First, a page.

SALT LAKE CITY (ABC4) – Activists in Utah expressed mixed feelings Friday after the former Minneapolis police officer convicted of killing George Floyd was sentenced.
Derek Chauvin was sentenced to 22 and a half years in prison — 10 years more than minimum sentencing guidelines would mandate in Minnesota — but not the 30-year maximum sentence he could have faced.
Some of Floyd’s family members said it wasn’t enough, that it was a “slap on the wrist.”
Others expressed a sense that the sentencing provided a tangible step forward and is a sign of progress.
But Lex Scott with Black Lives Matter Utah says she rejects the idea that Chauvin’s sentencing sends a message to police about accountability.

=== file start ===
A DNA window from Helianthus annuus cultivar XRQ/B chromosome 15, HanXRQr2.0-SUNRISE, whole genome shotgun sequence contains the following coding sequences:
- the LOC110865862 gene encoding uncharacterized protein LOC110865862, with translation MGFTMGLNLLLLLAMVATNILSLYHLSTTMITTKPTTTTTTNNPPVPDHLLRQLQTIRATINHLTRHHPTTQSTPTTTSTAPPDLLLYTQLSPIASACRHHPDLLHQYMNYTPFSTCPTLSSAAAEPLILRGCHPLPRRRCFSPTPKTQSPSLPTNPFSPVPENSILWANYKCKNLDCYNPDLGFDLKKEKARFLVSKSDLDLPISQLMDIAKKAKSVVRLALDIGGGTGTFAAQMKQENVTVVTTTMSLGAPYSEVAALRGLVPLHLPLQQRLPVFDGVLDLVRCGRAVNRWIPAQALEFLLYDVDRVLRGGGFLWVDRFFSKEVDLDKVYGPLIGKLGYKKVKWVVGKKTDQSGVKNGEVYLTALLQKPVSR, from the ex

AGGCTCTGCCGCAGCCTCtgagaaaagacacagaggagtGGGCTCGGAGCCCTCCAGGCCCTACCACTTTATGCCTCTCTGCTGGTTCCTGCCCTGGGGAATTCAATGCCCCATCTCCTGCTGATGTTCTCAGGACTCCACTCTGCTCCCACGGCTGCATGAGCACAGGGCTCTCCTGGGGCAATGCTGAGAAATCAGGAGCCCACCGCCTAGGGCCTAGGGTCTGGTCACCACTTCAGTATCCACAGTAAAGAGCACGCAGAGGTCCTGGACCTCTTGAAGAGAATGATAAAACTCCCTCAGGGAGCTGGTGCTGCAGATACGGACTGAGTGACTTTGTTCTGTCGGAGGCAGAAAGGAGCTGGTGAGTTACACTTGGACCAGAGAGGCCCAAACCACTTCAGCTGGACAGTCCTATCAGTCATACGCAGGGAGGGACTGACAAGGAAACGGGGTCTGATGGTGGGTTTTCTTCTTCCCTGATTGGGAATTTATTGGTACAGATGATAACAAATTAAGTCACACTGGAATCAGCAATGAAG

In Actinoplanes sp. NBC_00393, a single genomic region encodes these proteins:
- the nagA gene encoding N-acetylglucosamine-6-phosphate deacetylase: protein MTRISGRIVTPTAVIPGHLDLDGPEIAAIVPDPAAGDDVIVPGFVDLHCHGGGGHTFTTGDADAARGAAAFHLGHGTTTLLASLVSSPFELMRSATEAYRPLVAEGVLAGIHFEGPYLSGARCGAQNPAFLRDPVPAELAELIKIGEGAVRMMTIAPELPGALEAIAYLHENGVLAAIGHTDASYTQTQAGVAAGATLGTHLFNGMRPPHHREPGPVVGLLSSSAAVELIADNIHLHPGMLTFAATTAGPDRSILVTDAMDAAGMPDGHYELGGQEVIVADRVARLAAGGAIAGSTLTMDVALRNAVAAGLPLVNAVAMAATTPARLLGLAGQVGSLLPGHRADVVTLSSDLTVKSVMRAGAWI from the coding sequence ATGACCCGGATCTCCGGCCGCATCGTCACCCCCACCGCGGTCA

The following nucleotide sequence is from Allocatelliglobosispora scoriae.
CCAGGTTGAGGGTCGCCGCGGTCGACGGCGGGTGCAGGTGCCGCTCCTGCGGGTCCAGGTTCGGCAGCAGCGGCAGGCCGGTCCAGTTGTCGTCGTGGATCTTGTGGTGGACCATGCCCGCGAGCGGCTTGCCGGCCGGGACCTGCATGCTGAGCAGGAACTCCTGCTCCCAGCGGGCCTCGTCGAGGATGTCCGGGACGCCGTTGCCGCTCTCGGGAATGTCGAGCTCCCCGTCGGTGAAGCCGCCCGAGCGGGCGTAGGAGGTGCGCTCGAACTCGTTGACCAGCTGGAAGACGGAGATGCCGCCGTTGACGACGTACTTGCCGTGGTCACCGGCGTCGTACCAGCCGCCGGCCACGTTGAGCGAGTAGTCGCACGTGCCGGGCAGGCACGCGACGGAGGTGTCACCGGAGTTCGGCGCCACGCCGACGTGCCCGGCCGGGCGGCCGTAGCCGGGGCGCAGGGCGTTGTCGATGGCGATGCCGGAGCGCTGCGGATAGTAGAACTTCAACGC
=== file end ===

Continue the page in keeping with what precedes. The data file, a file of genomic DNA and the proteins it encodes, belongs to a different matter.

“We can’t just pin all our hopes and dreams on the Derek Chauvin case,” said Scott.
“That other police officers will try not to hurt us. We’ve seen too many officer-involved shootings in 2021 and 2020. And we know that one case does not sway the entire nation,” added Scott.
Utah activist and author Darlene McDonald calls the sentencing “step one” — not justice, necessarily, but progress.
“As long as the family feel that they can have some closure with the sentencing today, I believe that it is our responsibility to respect that. And I personally feel like it was a good sentence,” said McDonald.
“We still have to bring awareness for the need for law enforcement reform.”